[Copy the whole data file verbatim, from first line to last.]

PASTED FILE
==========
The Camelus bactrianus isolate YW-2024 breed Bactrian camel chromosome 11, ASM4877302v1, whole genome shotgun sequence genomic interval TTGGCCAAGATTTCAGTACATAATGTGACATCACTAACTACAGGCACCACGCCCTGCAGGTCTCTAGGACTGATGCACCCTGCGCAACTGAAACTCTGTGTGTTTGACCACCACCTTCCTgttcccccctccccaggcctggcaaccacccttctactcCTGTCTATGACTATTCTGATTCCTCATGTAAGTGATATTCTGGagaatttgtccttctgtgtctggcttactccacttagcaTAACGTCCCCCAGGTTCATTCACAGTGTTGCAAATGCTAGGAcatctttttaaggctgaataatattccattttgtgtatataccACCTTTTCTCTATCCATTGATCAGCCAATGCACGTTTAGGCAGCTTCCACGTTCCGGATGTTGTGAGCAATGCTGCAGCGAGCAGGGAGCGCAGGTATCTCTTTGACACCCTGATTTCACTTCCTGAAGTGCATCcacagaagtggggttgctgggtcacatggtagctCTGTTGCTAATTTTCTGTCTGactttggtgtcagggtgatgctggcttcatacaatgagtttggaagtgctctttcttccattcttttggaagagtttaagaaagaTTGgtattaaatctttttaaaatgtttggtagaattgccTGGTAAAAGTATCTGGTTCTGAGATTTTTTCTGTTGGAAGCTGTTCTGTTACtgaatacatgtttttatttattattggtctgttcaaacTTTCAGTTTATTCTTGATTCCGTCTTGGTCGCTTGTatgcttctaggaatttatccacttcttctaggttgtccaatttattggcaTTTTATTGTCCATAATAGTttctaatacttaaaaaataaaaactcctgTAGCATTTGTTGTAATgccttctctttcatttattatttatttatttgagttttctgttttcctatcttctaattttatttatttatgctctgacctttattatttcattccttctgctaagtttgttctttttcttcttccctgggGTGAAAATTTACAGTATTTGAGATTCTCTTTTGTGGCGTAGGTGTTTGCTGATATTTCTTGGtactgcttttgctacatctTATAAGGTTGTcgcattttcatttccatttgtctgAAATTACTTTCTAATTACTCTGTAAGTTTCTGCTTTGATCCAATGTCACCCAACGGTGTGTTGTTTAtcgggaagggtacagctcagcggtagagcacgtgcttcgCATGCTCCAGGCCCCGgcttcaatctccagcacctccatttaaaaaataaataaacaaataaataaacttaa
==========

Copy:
The Camelus bactrianus isolate YW-2024 breed Bactrian camel chromosome 11, ASM4877302v1, whole genome shotgun sequence genomic interval TTGGCCAAGATTTCAGTACATAATGTGACATCACTAACTACAGGCACCACGCCCTGCAGGTCTCTAGGACTGATGCACCCTGCGCAACTGAAACTCTGTGTGTTTGACCACCACCTTCCTgttcccccctccccaggcctggcaaccacccttctactcCTGTCTATGACTATTCTGATTCCTCATGTAAGTGATATTCTGGagaatttgtccttctgtgtctggcttactccacttagcaTAACGTCCCCCAGGTTCATTCACAGTGTTGCAAATGCTAGGAcatctttttaaggctgaataatattccattttgtgtatataccACCTTTTCTCTATCCATTGATCAGCCAATGCACGTTTAGGCAGCTTCCACGTTCCGGATGTTGTGAGCAATGCTGCAGCGAGCAGGGAGCGCAGGTATCTCTTTGACACCCTGATTTCACTTCCTGAAGTGCATCcacagaagtggggttgctgggtcacatggtagctCTGTTGCTAATTTTCTGTCTGactttggtgtcagggtgatgctggcttcatacaatgagtttggaagtgctctttcttccattcttttggaagagtttaagaaagaTTGgtattaaatctttttaaaatgtttggtagaattgccTGGTAAAAGTATCTGGTTCTGAGATTTTTTCTGTTGGAAGCTGTTCTGTTACtgaatacatgtttttatttattattggtctgttcaaacTTTCAGTTTATTCTTGATTCCGTCTTGGTCGCTTGTatgcttctaggaatttatccacttcttctaggttgtccaatttattggcaTTTTATTGTCCATAATAGTttctaatacttaaaaaataaaaactcctgTAGCATTTGTTGTAATgccttctctttcatttattatttatttatttgagttttctgttttcctatcttctaattttatttatttatgctctgacctttattatttcattccttctgctaagtttgttctttttcttcttccctgggGTGAAAATTTACAGTATTTGAGATTCTCTTTTGTGGCGTAGGTGTTTGCTGATATTTCTTGGtactgcttttgctacatctTATAAGGTTGTcgcattttcatttccatttgtctgAAATTACTTTCTAATTACTCTGTAAGTTTCTGCTTTGATCCAATGTCACCCAACGGTGTGTTGTTTAtcgggaagggtacagctcagcggtagagcacgtgcttcgCATGCTCCAGGCCCCGgcttcaatctccagcacctccatttaaaaaataaataaacaaataaataaacttaa